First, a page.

IDEAS home Printed from
   My bibliography  Save this paper

New Trade Theory Takes Over Monetary Theory


  • M Gani

    (Economic Science Institute, Dhaka, Bangladesh.)


Prevailing trade theory is a neglected stepchild of economics. Micro rejects the sole reason for trade’s occurrence. It declares zero profit in equilibrium. Monetary theory and macroeconomics dismiss concerns of trade financing. They assert that money has nothing to do with traded output, but everything to do with storing value. But now a new trade theory takes over monetary theory, by reducing money into a mere tool of trade, as just a means of payment. It takes over theory of exchange, abolishing any distinction between micro and macro. Finally, all of economics becomes a study of exchange, what Whately wished in 1832. This magical empowerment of trade theory occurs as we add indirect trade formally. We put it in the familiar input-output table. We consider demand and supply at four levels: for each good, for each transaction, for each household/nation, and for each economy. At each level, something different happens in equilibrium. We employ intermediaries to settle prices through arbitrage, and payments through seigniorage (by creating and issuing money). Suddenly economics studies economy rather than human behavior. The market economy is an institution of exchange, which is a matrix of real output. All economics now belongs to trade.

Suggested Citation

  • M Gani, 2004. "New Trade Theory Takes Over Monetary Theory," International Trade 0405005, University Library of Munich, Germany.
  • Handle: RePEc:wpa:wuwpit:0405005
    Note: Type of Document - pdf; pages: 34. Whately's 1832 dream comes true as economics becomes science of exchange. Misesian message is put in Leontief's table. Monetary theory is changed at its root.

    Download full text from publisher

    File URL:
    Download Restriction: no

    References listed on IDEAS

    1. Ostroy, Joseph M. & Starr, Ross M., 1990. "The transactions role of money," Handbook of Monetary Economics,in: B. M. Friedman & F. H. Hahn (ed.), Handbook of Monetary Economics, edition 1, volume 1, chapter 1, pages 3-62 Elsevier.
    2. Leamer, Edward E, 1980. "The Leontief Paradox, Reconsidered," Journal of Political Economy, University of Chicago Press, vol. 88(3), pages 495-503, June.
    3. Debreu, Gerard, 1991. "The Mathematization of Economic Theory," American Economic Review, American Economic Association, vol. 81(1), pages 1-7, March.
    Full references (including those not matched with items on IDEAS)

    More about this item


    Social Choice; Trade; Entrepreneurship; Intermediation; Payment Circuit; Money; Price; Unemployment; Business Cycle; Debt.;

    JEL classification:

    • A10 - General Economics and Teaching - - General Economics - - - General
    • C67 - Mathematical and Quantitative Methods - - Mathematical Methods; Programming Models; Mathematical and Simulation Modeling - - - Input-Output Models
    • C68 - Mathematical and Quantitative Methods - - Mathematical Methods; Programming Models; Mathematical and Simulation Modeling - - - Computable General Equilibrium Models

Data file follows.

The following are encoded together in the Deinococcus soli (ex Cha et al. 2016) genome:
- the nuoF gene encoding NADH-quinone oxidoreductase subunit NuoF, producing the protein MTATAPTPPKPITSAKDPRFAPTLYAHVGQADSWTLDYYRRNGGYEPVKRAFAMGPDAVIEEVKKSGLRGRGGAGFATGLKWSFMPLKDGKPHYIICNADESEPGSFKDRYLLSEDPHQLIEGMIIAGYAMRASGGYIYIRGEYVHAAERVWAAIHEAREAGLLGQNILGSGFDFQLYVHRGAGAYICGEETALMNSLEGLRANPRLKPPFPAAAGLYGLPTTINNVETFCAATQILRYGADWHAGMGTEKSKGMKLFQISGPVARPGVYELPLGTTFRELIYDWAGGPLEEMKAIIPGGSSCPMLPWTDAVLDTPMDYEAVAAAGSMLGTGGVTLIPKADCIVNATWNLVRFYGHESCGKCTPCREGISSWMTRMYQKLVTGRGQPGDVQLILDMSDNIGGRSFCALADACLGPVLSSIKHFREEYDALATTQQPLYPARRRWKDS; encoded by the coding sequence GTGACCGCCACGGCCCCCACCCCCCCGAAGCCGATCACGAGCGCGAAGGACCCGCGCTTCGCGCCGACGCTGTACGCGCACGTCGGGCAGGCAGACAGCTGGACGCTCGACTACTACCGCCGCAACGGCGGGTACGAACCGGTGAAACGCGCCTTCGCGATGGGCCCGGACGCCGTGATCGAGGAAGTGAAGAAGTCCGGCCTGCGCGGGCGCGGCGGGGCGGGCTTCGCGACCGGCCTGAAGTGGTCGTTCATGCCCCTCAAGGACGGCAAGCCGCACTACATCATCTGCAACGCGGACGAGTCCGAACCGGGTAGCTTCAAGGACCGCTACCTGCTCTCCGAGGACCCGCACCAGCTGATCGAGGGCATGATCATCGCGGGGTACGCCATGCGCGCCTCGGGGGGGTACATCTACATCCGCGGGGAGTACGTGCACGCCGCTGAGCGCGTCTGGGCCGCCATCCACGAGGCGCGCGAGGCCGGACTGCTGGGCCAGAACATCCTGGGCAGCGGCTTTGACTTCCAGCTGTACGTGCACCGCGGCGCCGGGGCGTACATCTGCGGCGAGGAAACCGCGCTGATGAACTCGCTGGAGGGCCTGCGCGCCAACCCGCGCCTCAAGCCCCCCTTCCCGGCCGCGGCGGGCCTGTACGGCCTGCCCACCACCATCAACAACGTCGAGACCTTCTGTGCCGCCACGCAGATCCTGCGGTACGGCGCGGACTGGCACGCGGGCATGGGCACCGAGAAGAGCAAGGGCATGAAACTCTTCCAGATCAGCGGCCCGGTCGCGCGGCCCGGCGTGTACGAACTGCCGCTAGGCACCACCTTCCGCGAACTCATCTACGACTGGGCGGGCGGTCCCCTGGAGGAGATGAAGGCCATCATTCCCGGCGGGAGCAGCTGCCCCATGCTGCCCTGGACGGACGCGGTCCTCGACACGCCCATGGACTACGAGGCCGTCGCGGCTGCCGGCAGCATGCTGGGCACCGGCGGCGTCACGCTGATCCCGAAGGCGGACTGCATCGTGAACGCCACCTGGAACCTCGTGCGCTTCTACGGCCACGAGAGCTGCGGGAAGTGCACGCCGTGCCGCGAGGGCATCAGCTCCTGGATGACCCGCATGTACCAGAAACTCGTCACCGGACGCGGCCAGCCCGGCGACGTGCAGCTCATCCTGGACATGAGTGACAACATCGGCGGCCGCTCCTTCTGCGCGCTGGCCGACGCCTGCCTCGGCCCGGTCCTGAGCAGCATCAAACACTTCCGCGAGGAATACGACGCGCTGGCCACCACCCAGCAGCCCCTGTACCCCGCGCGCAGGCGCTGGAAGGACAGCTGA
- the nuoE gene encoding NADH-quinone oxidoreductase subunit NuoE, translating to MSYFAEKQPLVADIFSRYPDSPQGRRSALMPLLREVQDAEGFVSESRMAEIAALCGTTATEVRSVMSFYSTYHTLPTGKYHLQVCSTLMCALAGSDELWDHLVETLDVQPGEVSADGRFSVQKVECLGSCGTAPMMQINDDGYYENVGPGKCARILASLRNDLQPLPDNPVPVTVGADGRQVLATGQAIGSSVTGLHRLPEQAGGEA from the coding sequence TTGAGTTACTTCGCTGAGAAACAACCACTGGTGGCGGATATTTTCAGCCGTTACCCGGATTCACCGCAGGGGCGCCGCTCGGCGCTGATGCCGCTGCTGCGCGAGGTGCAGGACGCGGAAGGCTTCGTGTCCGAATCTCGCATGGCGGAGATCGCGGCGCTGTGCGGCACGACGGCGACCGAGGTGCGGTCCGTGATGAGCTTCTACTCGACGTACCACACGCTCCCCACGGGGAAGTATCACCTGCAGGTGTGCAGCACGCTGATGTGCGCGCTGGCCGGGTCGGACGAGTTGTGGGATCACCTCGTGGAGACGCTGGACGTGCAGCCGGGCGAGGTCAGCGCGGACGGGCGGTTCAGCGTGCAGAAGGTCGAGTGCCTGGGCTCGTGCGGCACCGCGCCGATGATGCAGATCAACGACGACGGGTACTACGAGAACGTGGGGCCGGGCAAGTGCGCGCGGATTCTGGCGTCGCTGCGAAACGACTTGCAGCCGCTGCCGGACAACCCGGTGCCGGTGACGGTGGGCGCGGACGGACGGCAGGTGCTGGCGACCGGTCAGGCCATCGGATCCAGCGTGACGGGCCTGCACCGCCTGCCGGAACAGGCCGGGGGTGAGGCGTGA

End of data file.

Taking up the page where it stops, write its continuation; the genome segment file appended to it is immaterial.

• D46 - Microeconomics - - Market Structure, Pricing, and Design - - - Value Theory
    • D57 - Microeconomics - - General Equilibrium and Disequilibrium - - - Input-Output Tables and Analysis
    • E10 - Macroeconomics and Monetary Economics - - General Aggregative Models - - - General
    • E24 - Macroeconomics and Monetary Economics - - Consumption, Saving, Production, Employment, and Investment - - - Employment; Unemployment; Wages; Intergenerational Income Distribution; Aggregate Human Capital; Aggregate Labor Productivity
    • E30 - Macroeconomics and Monetary Economics - - Prices, Business Fluctuations, and Cycles - - - General (includes Measurement and Data)
    • E40 - Macroeconomics and Monetary Economics - - Money and Interest Rates - - - General
    • E52 - Macroeconomics and Monetary Economics - - Monetary Policy, Central Banking, and the Supply of Money and Credit - - - Monetary Policy
    • J64 - Labor and Demographic Economics - - Mobility, Unemployment, Vacancies, and Immigrant Workers - - - Unemployment: Models, Duration, Incidence, and Job Search

    NEP fields

    This paper has been announced in the following NEP Reports:


    Access and download statistics


    All material on this site has been provided by the respective publishers and authors. You can help correct errors and omissions. When requesting a correction, please mention this item's handle: RePEc:wpa:wuwpit:0405005. See general information about how to correct material in RePEc.

    For technical questions regarding this item, or to correct its authors, title, abstract, bibliographic or download information, contact: (EconWPA). General contact details of provider: .

    If you have authored this item and are not yet registered with RePEc, we encourage you to do it here. This allows to link your profile to this item. It also allows you to accept potential citations to this item that we are uncertain about.

    If CitEc recognized a reference but did not link an item in RePEc to it, you can help with this form .

    If you know of missing items citing this one, you can help us creating those links by adding the relevant references in the same way as above, for each refering item. If you are a registered author of this item, you may also want to check the "citations" tab in your RePEc Author Service profile, as there may be some citations waiting for confirmation.

    Please note that corrections may take a couple of weeks to filter through the various RePEc services.

    IDEAS is a RePEc service hosted by the Research Division of the Federal Reserve Bank of St. Louis . RePEc uses bibliographic data supplied by the respective publishers.